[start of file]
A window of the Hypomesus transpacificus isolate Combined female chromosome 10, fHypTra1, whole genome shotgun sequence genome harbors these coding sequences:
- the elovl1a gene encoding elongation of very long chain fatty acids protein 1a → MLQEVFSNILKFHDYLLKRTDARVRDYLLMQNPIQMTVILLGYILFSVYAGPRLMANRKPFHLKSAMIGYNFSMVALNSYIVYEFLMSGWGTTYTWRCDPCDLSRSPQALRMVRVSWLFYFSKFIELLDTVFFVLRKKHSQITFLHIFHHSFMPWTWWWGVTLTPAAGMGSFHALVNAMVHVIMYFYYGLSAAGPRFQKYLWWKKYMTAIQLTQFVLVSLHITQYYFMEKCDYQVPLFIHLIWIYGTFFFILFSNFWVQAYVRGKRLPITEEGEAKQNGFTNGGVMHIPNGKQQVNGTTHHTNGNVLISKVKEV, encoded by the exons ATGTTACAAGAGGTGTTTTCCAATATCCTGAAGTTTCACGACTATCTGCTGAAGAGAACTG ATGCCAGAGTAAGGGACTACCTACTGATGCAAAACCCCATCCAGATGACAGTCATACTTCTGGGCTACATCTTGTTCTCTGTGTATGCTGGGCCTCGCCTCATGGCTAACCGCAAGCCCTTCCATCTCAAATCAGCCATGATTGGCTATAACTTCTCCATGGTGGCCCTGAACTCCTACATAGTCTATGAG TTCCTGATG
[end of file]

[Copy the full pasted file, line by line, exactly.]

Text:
A window of the Hypomesus transpacificus isolate Combined female chromosome 10, fHypTra1, whole genome shotgun sequence genome harbors these coding sequences:
- the elovl1a gene encoding elongation of very long chain fatty acids protein 1a → MLQEVFSNILKFHDYLLKRTDARVRDYLLMQNPIQMTVILLGYILFSVYAGPRLMANRKPFHLKSAMIGYNFSMVALNSYIVYEFLMSGWGTTYTWRCDPCDLSRSPQALRMVRVSWLFYFSKFIELLDTVFFVLRKKHSQITFLHIFHHSFMPWTWWWGVTLTPAAGMGSFHALVNAMVHVIMYFYYGLSAAGPRFQKYLWWKKYMTAIQLTQFVLVSLHITQYYFMEKCDYQVPLFIHLIWIYGTFFFILFSNFWVQAYVRGKRLPITEEGEAKQNGFTNGGVMHIPNGKQQVNGTTHHTNGNVLISKVKEV, encoded by the exons ATGTTACAAGAGGTGTTTTCCAATATCCTGAAGTTTCACGACTATCTGCTGAAGAGAACTG ATGCCAGAGTAAGGGACTACCTACTGATGCAAAACCCCATCCAGATGACAGTCATACTTCTGGGCTACATCTTGTTCTCTGTGTATGCTGGGCCTCGCCTCATGGCTAACCGCAAGCCCTTCCATCTCAAATCAGCCATGATTGGCTATAACTTCTCCATGGTGGCCCTGAACTCCTACATAGTCTATGAG TTCCTGATG